SPOKANE, Wash. - Spokane Police Chief Frank Straub briefed the media Friday in regards to a number of issues relating to this week's bombings in Boston and how the Spokane Police are preparing for both the Susan G. Komen Race on Sunday and Bloomsday in a few weeks.
Chief Straub reinforced that there is no information to suggest that there is any threat to the state of Washington and the Inland Northwest, but he said the city needs to remain vigilant.
Chief Straub said that they will be increasing their efforts for the Susan G. Komen Race For The Cure on Sunday and Bloomsday, too.
"We are going to increase the level of officers and specialized units that we have dedicated to the event," Straub said of Bloomsday. "We'll have air support for the event in addition to what we are doing in other locations."
"My message to the community is very much like my message was in New York after 9/11," Straub said. "We can't go into bunkers and live our lives in fear because people decide that they are going to attack us. In fact, I would encourage people to come out in greater numbers and bring their families because this is a country that is resolute, that is not going to let the actions of individuals scare us and make us change the way we live our lives."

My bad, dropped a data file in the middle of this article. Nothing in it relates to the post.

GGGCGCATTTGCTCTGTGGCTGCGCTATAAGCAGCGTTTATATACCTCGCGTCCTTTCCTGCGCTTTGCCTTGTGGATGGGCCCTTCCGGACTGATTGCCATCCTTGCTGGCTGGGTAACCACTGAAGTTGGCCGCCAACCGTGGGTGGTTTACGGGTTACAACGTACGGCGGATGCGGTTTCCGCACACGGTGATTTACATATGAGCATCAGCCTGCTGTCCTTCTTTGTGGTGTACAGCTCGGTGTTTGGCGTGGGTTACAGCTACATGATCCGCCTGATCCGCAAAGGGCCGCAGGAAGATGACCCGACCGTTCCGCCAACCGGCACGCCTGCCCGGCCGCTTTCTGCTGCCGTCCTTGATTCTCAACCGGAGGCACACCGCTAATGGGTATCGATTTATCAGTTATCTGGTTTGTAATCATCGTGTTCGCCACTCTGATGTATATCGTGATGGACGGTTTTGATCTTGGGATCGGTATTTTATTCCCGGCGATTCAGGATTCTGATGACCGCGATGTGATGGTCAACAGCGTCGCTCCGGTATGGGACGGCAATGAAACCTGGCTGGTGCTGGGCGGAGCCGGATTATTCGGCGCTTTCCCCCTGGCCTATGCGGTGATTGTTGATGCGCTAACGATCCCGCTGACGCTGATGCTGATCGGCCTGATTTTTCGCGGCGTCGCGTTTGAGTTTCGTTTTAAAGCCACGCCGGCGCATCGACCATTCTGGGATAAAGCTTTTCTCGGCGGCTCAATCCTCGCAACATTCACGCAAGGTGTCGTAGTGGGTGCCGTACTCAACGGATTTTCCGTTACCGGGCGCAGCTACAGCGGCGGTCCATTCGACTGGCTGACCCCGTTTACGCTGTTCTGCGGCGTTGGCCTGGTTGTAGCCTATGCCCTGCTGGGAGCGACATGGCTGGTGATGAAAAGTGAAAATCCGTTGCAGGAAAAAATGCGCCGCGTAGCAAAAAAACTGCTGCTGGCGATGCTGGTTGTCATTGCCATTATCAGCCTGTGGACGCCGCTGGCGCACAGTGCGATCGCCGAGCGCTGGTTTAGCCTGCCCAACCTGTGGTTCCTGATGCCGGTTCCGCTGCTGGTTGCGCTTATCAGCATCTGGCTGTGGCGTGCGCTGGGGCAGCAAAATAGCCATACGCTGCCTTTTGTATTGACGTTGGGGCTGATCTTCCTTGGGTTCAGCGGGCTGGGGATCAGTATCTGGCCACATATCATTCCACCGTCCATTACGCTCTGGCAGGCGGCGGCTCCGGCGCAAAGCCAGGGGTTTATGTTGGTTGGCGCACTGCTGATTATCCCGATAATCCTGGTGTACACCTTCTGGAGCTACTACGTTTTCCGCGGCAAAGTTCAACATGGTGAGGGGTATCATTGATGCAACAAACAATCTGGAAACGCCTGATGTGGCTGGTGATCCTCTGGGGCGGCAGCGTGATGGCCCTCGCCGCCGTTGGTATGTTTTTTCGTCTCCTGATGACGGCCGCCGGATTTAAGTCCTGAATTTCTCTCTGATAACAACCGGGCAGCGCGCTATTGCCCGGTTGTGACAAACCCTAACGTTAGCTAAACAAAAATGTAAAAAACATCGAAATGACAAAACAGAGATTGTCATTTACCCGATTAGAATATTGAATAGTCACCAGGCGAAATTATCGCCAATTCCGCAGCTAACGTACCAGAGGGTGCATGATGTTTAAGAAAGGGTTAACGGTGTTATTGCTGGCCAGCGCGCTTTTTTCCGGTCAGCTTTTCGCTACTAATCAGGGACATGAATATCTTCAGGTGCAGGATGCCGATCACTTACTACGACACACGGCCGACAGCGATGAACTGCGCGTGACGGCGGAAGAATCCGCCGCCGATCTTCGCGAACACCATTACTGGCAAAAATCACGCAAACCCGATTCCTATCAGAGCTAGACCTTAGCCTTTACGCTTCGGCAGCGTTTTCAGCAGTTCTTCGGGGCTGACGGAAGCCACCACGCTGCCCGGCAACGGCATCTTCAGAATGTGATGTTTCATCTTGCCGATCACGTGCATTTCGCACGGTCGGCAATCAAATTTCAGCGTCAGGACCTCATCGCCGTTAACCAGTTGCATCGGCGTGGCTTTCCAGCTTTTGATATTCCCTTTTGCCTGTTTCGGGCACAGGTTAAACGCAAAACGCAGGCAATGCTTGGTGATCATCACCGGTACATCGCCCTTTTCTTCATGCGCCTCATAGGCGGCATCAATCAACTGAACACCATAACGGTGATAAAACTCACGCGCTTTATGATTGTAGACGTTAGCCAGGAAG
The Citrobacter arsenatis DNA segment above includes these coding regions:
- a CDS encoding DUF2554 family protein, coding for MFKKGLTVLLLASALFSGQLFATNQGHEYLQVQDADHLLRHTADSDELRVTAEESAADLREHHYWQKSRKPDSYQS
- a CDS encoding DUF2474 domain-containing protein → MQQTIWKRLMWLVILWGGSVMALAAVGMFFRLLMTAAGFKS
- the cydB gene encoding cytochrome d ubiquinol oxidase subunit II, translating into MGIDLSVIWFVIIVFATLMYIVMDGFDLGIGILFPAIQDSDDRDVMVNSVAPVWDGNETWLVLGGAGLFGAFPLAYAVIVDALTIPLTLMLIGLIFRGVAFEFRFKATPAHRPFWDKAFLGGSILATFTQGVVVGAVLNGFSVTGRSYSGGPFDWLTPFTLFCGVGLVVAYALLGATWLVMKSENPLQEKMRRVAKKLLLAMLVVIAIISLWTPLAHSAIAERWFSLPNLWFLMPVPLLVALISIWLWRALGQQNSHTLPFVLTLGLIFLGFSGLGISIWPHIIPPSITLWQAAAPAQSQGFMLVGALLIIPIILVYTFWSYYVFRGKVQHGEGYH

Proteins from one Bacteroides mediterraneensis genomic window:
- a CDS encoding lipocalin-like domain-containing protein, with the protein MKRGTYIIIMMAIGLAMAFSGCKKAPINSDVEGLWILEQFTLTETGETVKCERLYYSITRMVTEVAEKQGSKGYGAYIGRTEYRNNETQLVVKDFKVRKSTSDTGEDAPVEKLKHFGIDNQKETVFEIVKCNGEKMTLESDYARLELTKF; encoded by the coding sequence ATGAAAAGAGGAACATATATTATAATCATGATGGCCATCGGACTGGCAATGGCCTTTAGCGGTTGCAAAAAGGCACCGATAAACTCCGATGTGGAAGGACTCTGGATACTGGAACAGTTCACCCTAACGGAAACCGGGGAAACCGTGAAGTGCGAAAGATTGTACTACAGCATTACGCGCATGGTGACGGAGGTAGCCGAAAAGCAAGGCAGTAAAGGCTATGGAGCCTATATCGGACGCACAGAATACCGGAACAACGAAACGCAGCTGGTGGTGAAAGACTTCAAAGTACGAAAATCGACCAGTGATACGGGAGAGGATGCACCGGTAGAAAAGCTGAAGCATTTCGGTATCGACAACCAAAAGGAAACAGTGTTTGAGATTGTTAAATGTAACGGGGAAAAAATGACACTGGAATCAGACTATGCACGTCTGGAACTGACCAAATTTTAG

"We are prepared for Bloomsday now and I will tell you that our federal partners are coming to us and saying 'What can we do? How can we help?'"
He said they will utilize whatever help is available.
Following the craziness of this week in Boston, Chief Straub says they continue to plan for the worst if it were to ever hit the Inland Northwest.
"We train with the Sheriff's department, we train with our federal partners," Straub said. "Speaking with Sheriff Knezovich on a regular basis, the FBI, our TSA folks, the homeland security folks, we are well prepared to deal with these types of issues."
As for manhunt situations what does law enforcement think about while they are ongoing and what do they tell the public?
"Sometimes the decision is everybody stay in your house, sometimes your decision is everybody leave that immediate area," Straub said. "Sometimes it's a matter of sheltering in place, sometimes it's a matter of moving people out of the area."
Chief Straub said they continue to prepare and they will do more training in the coming weeks as they work to figure out what to do in the event of an active shooter.